The number of nursing associates trained in the first phase of the new role’s introduction is set to be doubled under plans being drawn up by the national NHS workforce planning body, Nursing Times understands.
When the new role was first announced at the end of last year, the government said it expected 1,000 people to be selected for training by the end of 2016, with programmes beginning early next year.
Nursing Times has learnt that the programme will now be expanded to allow 2,000 people to be trained as part of this initial pilot phase.
Plans to create the role were announced in December 2015 by ministers, after the move was exclusively revealed by Nursing Times in November that year.
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The role, which has divided opinion since it was revealed, is intended to bridge the gap between healthcare assistants and nurses, and create a potential new route into registered nursing.
Over the summer universities and employers were invited by Health Education England to apply to test the new role. The application process has recently closed, with test sites due to be announced in the coming weeks.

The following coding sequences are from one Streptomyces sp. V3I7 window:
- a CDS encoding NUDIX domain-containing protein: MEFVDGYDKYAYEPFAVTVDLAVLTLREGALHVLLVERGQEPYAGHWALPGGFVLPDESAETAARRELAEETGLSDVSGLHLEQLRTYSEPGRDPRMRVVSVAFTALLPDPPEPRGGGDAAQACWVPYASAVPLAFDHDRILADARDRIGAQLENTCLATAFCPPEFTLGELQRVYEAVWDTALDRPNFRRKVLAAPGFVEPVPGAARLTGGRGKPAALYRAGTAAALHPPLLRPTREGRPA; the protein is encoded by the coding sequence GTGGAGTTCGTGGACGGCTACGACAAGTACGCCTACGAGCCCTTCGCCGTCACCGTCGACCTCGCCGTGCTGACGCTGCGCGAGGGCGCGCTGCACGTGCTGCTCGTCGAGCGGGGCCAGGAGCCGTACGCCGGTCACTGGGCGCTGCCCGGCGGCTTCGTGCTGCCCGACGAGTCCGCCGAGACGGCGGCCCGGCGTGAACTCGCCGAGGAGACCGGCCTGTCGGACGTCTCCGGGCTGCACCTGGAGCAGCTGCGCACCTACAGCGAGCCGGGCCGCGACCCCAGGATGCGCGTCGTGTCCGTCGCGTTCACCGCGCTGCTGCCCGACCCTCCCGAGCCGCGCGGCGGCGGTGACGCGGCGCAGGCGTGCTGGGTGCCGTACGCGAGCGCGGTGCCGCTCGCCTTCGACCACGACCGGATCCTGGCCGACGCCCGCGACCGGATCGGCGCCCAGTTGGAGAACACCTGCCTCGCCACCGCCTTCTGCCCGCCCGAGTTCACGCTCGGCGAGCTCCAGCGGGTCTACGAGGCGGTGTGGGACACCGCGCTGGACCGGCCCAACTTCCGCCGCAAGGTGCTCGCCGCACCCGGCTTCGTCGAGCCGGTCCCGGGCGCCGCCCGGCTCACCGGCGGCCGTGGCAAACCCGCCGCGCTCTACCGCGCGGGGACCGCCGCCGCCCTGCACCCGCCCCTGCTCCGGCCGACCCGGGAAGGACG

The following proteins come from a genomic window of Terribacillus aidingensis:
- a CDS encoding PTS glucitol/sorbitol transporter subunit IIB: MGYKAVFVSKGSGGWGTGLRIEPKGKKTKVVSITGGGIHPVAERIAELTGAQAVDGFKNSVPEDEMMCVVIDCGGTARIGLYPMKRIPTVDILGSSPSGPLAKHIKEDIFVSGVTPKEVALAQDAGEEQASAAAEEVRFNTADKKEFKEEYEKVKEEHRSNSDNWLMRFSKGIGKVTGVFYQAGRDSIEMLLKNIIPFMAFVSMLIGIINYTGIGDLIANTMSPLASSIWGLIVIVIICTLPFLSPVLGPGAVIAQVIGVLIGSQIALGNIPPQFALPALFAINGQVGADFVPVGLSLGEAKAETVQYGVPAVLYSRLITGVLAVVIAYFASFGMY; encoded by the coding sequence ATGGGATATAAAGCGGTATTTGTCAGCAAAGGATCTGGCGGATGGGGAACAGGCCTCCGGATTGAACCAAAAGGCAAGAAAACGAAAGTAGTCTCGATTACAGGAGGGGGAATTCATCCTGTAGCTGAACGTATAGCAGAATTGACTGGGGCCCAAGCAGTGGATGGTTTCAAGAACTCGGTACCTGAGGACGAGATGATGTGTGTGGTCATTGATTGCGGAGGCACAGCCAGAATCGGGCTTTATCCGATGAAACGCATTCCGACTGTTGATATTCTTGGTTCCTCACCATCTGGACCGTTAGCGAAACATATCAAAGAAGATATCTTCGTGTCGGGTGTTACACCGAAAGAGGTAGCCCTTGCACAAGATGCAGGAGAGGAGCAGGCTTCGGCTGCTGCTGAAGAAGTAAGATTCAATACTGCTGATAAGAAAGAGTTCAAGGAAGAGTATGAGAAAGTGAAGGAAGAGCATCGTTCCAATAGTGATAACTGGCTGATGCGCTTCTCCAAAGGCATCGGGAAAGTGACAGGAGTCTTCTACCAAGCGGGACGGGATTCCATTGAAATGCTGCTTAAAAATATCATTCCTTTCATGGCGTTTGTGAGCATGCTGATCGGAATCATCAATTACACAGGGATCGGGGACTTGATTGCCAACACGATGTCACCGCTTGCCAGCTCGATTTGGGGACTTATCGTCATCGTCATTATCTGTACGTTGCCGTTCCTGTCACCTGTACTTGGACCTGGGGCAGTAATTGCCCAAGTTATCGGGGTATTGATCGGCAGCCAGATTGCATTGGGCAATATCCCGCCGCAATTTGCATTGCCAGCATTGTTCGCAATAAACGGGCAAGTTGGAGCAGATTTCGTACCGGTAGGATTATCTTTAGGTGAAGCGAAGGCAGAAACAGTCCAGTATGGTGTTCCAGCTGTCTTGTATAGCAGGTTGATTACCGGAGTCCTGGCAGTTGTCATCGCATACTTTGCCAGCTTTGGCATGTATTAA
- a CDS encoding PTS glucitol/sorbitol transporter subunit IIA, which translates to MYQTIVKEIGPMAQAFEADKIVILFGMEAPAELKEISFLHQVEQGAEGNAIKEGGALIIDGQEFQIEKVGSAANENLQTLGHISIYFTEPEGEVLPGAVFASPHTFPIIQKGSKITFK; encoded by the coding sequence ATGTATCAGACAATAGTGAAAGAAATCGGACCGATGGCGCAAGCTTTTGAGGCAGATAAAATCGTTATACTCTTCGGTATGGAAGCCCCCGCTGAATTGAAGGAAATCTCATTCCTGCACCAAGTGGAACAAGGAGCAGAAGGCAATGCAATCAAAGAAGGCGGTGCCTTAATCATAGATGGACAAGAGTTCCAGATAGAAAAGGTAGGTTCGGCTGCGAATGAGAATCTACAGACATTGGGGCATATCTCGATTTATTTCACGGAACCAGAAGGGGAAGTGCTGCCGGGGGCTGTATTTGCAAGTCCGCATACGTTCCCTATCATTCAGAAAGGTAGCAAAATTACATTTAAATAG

Those chosen will test the new role for two years from January 2017 onwards. In its guidance for applications, HEE said each test site would have to provide a two-year training period for a minimum of 20 students.
It said the total number of test sites – a partnership between at least one education provider and employers hosting placements – was not fixed.
Nursing associates will be required to achieve a qualification equivalent to a foundation degree. However, it is yet to be decided whether the role will be registered.
Education providers will be given funding of up to £5,000 per year for each student, while employers and other placement providers testing the role will receive up to £1,750 per year for each trainee.
HEE also carried out work over the summer to define the competencies and scope of practice for nursing associates but has yet to reveal the findings.
A spokeswoman for HEE told Nursing Times the body was still finalising details on the number of people it planned to train and that an announcement on test sites would be made shortly.